Check Your Gold Miners for Copper Exposure

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Investors tend to invest in gold at least in part to protect themselves against economic weakness. Should we see economic weakness the price of gold should perform very well, as investors will shift their capital out of economically sensitive assets such as stocks and in to safe havens. One asset class that will likely perform poorly should we see economic weakness is the base metals market, and copper in particular. This is the case because if the economy is weak, then there will be less demand for consumer and industrial goods, and therefore there will be less demand for the copper that goes into these goods.

Over the past several days we have seen a rapid decline in the price of copper, which now trades comfortably below $3 per pound. Gold, on the other hand, has breached its $1,350 resistance level and appears to be moving higher. This is precisely what we would expect in a weak economic environment.

With gold rising we should expect gold mining companies to see an increase in their profits and in their share prices, and many investors choose to buy mining companies as a way to bet on higher gold prices. While I think this is a great idea investors need to be very careful in choosing their gold miner holdings. There are many criteria that investors should use to screen for what will be the top performers, but one screen I think investors need to focus on in this particular market environment is copper exposure.

There is no such thing as a pure gold mine. Mines contain all sorts of metals, and those that occur the most are extracted from the ore that is produced and then sold into the market. Many gold mines contain copper, and so the company that operates the mine will naturally want to sell both the copper and the gold despite the fact that it may be a self-defined “gold miner.”

Companies that define themselves as “gold miners” but which mine and sell other metals will often use the copper they mine to offset the cost of mining for gold. Consider the following example. Suppose a company mines 1 ounce of gold and 10 ounces of copper, and that it costs the company $1,000 to do so. If the company is a gold company it might just say that it mined one ounce of gold at $970 per ounce assuming the copper price is $3 per pound. In other words, the $30 that the company made selling the copper is used to lower the reported cost of mining for gold.

This is just an accounting trick and it doesn’t make the copper any less important to the company’s bottom line. However as an investor you need to know how much of your gold mining investment is exposed to the copper price, and some are far more exposed than others.

Take, for instance, New Gold (NYSEMKT:NGD). New Gold’s most valuable producing mine is its New Afton mine, which produces both copper and gold. In fact the copper revenues are nearly twice as great as the gold revenues. But New Gold is a gold miner, and so it uses the copper to offset the cost of gold mining for accounting purposes. As a result the company reports New Afton’s production costs at negative $600 per gold ounce! But this assumption is made using a copper price of $3.25 per pound.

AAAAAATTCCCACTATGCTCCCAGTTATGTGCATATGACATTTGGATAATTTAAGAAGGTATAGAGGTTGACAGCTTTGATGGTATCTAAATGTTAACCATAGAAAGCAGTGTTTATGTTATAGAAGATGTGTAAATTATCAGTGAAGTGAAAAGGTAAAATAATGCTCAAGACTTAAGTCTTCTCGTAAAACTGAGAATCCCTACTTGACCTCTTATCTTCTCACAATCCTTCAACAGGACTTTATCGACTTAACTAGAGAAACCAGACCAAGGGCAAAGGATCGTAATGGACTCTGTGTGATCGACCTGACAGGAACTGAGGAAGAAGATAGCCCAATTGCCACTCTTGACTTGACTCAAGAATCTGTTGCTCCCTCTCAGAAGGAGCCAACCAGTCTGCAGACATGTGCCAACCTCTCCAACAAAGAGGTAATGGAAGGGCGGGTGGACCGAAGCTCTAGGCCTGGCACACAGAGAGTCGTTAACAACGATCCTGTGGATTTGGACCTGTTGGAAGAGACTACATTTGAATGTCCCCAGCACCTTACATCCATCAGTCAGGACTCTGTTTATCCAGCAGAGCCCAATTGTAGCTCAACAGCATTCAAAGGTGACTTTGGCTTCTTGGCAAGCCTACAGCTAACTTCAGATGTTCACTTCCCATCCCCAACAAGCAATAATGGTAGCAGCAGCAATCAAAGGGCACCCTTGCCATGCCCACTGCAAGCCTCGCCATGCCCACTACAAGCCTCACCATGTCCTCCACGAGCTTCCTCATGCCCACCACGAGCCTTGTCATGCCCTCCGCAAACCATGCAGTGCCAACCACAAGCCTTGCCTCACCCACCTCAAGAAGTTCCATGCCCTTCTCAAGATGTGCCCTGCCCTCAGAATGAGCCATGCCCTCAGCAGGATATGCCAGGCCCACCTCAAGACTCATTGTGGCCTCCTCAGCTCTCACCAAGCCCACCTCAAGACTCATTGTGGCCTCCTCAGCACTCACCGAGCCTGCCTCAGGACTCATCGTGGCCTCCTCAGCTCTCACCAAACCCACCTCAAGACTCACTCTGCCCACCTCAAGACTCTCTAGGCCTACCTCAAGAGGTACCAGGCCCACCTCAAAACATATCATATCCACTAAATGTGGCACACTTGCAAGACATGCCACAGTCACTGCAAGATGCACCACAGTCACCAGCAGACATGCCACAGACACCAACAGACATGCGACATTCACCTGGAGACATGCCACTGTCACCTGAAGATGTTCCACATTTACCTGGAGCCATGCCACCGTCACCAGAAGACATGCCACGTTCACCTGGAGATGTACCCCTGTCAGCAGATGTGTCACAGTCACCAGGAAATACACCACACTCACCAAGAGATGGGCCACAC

If the copper price falls, the mine’s revenue falls as well, but as New Gold reports it the cost of mining gold increases. Given how much copper the New Afton mine produces it doesn’t take a huge move in the copper price to change this number meaningfully. With 80 million pounds of annual copper production and about 100,000 ounces of gold production, if the copper price falls by just 10 cents the company’s revenue falls by $8 million. But the way that the company reports its costs what actually happens is that New Afton’s production costs increase by $80 per ounce.

Since New Afton comprises about a quarter of New Gold’s total gold production, a fall in the copper price of just 10 cents means that the company’s reported cost rises by $20 per ounce excluding any changes to the company’s other three producing mines. Investors in New Gold who don’t realize this are unaware that the value of their investment has been going down as the copper price has been plummeting.

Other gold mining companies have a lot of copper production as well, including two of the biggest names out there: Newmont Mining (NYSE:NEM) and Barrick Gold (NYSE:ABX). Again, these companies won’t report a reduction in revenues, but rather they will report an increase in production costs due to their accounting practices.

With this in mind gold miner investors who don’t want copper exposure need to find investments that have minimal copper exposure. One way to do this is to take a look at the Global X Pure Gold Miners ETF (NYSEARCA:GGGG). I don’t recommend buying this ETF because it is so illiquid and because it holds a lot of companies that produce in high-risk parts of the world. However, its stated purpose is to only invest in gold miners that get at least 95 percent of its revenues from gold.

Therefore this fund’s holdings can be used as a starting point for investors looking to maximize their gold exposure and minimize their copper exposure. So far the strategy has paid off in 2014, with the shares rising 30 percent versus shares of the Market Vectors Gold Miner ETF (NYSEARCA:GDX) rising 22 percent. If you are concerned that the economy will weaken, then it follows that this outperformance will continue, and that you should consider owning stocks held in this fund.

Disclosure: Ben has no positions in any of the stocks mentioned in this article.